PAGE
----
I have a love/hate relationship with blue hydrangeas. One has to admit that few sights are as beguiling to gardeners as mature bigleaf hydrangeas (H. macrophylla) covered with huge clusters of sky blue flowers. Because blue flowers are so rare and beautiful, many of us (including myself) were lured into believing that we could recreate this heavenly vision in our USDA hardiness zone 5 yards. And occasionally, we are rewarded with gorgeous blue flower heads in June and July.

hydrangea LR

Blue hydrangea. Photo by L. Rivers

More often than not come spring and I, along with a fair amount of other gardeners judging from our phone calls, end up with a bunch of dead, leafless stems sticking out of the ground.

hydrangea w dead stems

Hydrangea with dead stems. Photo by dmp.

Because this scenario was repeated time and time again with older bigleaf hydrangea cultivars, excitement mounted when repeat blooming mophead hydrangeas such as ‘Endless Summer’ and the ‘Let’s Dance’ arrived on the scene. These produce flower buds on both the previous season’s growth (old wood) and on current season’s stems (new growth). So supposedly, even if the old wood is injured or killed by harsh winter weather, the plants would flower at the end of the season from buds on new growth.

I thought they would look perfect under my living room windows and brought home a couple of ‘Endless Summers’ a few years ago. Some years they did okay producing midsummer blooms on at least a few older stems that survived the winter while sending up new stems that would bloom later in September.

Front planting

Front planting. Photo by dmp.

As our winters became more unpredictable with fluctuating temperatures, lack of consistent snow cover, sudden periods of bitter cold following a warmer than normal fall and so on, both the leaf buds and flower buds on last year’s stems were killed. The new growth that was pushed out from the roots would easily stretch up 5 feet, covering the front window boxes. And, after waiting all summer, it still did not bloom or if it did, maybe one lonely blossom would tower above the foliage mocking me. I guess I could have paid more attention to winter protection and perhaps siting these plants where they were constantly pelted with hot afternoon sun was not such a wise idea. So, I decided to move them to a shrub border where I gave them 3 more years to strut their stuff with not much better results.

Last year I dug up the hydrangeas and planted some arrowwood viburnums in their place. True, the flowers are not that showy but the birds do enjoy the berries and as wildlife needs our support, I’ve been trying to replace plants that do not make me happy with those that will benefit wildlife. The hydrangea just got tossed into our dump pile and wouldn’t you know it, it has beautiful blue blossoms now! I’m just leaving it there, however.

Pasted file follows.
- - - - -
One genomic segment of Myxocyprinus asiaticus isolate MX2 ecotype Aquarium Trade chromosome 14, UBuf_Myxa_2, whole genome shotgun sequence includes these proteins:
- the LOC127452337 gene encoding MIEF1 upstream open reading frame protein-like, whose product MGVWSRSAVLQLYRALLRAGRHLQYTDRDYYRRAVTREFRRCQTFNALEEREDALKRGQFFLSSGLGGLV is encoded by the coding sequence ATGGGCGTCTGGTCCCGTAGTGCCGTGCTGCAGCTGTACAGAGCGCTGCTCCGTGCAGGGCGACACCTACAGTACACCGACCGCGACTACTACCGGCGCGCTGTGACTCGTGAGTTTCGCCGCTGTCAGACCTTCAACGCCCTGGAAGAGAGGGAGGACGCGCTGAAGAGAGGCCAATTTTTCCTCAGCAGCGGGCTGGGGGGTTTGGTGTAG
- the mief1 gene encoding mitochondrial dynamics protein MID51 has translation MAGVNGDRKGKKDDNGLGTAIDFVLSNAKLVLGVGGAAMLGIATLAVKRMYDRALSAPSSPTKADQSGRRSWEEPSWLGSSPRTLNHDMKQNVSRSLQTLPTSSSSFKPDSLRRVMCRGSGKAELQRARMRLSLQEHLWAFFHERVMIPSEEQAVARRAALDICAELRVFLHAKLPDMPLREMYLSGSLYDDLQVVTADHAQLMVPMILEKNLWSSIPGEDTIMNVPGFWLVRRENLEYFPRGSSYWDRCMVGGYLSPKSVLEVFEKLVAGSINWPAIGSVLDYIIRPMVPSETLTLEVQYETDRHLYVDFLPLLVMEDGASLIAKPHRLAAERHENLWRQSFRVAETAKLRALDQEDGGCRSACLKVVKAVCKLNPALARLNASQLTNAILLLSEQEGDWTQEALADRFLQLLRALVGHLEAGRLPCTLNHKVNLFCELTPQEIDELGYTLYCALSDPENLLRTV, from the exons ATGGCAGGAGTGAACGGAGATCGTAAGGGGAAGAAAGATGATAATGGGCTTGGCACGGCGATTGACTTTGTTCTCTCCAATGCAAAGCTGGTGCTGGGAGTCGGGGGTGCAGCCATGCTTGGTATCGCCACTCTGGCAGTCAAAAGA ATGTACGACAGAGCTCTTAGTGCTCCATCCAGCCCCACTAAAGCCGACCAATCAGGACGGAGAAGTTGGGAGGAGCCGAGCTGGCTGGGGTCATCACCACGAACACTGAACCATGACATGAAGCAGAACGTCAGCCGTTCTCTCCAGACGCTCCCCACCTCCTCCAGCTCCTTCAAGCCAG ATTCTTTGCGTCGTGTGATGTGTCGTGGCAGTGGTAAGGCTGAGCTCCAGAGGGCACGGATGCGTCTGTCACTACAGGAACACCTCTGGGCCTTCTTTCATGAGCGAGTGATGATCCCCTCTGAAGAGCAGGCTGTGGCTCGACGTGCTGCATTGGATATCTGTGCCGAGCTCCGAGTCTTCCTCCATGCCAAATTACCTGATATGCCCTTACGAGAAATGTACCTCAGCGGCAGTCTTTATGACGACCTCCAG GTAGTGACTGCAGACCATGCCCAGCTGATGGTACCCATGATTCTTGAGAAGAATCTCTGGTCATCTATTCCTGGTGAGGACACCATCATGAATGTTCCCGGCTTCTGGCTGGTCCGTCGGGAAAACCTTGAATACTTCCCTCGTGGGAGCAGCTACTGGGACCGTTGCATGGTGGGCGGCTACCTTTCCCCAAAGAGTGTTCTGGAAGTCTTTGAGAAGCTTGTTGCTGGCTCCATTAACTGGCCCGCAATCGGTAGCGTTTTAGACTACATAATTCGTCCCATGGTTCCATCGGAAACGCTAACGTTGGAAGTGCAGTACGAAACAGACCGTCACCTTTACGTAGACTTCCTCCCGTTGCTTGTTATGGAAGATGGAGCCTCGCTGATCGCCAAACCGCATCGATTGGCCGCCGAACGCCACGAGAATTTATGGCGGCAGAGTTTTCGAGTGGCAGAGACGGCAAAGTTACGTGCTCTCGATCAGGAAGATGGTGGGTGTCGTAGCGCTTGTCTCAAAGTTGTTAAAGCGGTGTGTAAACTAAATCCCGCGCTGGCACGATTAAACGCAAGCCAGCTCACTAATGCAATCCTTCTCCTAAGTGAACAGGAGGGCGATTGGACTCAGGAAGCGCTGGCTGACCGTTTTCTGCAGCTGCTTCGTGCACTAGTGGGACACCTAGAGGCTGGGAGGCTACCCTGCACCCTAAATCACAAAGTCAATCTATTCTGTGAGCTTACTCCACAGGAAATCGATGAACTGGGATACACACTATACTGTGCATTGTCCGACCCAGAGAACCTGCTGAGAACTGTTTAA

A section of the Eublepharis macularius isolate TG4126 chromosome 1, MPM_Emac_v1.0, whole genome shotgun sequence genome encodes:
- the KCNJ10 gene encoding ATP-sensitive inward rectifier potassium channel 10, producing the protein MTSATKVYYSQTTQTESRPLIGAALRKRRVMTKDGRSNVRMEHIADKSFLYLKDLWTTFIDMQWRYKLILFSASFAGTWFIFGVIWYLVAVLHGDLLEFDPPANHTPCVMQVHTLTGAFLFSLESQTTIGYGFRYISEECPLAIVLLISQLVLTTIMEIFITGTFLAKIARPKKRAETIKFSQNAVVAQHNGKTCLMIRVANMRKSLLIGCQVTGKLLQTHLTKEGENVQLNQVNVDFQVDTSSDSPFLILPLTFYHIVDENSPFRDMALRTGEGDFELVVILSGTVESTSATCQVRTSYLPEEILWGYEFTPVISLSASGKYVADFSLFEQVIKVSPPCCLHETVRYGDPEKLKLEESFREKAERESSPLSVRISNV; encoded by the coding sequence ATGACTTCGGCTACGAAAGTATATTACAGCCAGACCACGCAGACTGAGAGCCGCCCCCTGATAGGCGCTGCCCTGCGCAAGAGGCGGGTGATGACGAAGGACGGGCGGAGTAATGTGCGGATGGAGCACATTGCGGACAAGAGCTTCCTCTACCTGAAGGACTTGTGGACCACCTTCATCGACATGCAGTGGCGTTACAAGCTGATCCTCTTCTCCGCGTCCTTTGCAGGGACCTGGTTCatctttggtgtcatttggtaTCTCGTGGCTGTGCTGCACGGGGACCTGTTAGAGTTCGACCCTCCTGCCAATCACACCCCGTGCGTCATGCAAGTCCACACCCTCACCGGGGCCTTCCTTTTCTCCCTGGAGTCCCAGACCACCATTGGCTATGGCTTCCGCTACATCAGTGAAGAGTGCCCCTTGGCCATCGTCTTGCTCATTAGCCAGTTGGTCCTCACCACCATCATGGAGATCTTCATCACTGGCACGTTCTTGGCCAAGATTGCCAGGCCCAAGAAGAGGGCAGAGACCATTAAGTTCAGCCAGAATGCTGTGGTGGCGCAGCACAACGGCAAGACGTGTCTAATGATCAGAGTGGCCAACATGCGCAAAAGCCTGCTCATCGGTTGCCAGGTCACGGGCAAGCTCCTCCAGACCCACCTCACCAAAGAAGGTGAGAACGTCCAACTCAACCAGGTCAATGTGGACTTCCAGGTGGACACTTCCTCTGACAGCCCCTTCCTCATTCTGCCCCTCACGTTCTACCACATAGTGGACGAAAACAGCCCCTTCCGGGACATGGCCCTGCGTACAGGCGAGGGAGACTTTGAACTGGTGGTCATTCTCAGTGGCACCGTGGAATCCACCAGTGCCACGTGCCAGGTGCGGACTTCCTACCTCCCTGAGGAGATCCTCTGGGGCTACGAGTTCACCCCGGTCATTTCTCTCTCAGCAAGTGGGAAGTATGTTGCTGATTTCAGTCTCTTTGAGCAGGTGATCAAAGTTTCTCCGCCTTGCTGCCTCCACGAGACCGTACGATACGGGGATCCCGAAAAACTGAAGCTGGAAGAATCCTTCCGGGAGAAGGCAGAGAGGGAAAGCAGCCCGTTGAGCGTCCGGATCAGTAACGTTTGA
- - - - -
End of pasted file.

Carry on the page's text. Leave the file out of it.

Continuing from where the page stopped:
Hydrangea in dump pile

Hydrangea blooming in dump pile. Photo by dmp.

Hydrangeas are a hot commodity right now with exciting new cultivars like ‘Cherry Explosion’, ‘Seaside Serenade’ and ‘Blue Enchantress’, but I am sticking to just my two tried and true hydrangeas.

Most hydrangeas are not attractive to pollinators but climbing hydrangeas are lacecaps meaning that they have fertile flowers in the center surrounded by sterile ray flowers. This is a wonderful woody, clinging vine that needs a wall or strong tree or other structure to grow on. Plants can reach 75 feet in height so pay attention to where you plant it. Mine is on a cherry tree next to our swing. The creamy white flowers practically glow on cloudy days illuminating this woodland setting.

Climbing Hydrangea

Climbing hydrangea on porch in Barre. Photo by dmp.

There is an oak leaf hydrangea that a friend gave me at the entrance to my white garden. It’s a sizable plant, reaching 6 feet or so, but I hear there are smaller cultivars out now. The huge creamy blossoms look fresh for weeks. Even as they fade to a soft, dusty brown, they remain attractive well into the autumn. The oak-shaped leaves take on a burgundy hue come October. While I have not seen any pollinators on this plant, it is native to southeast U.S. and tolerates the dry, partially shaded spot it got planted in 25 or so years ago so it’s a keeper.

oakleaf hydrangea

Oak leaf hydrangea in white garden. Photo by dmp 2020.

Stay cool!

Dawn P.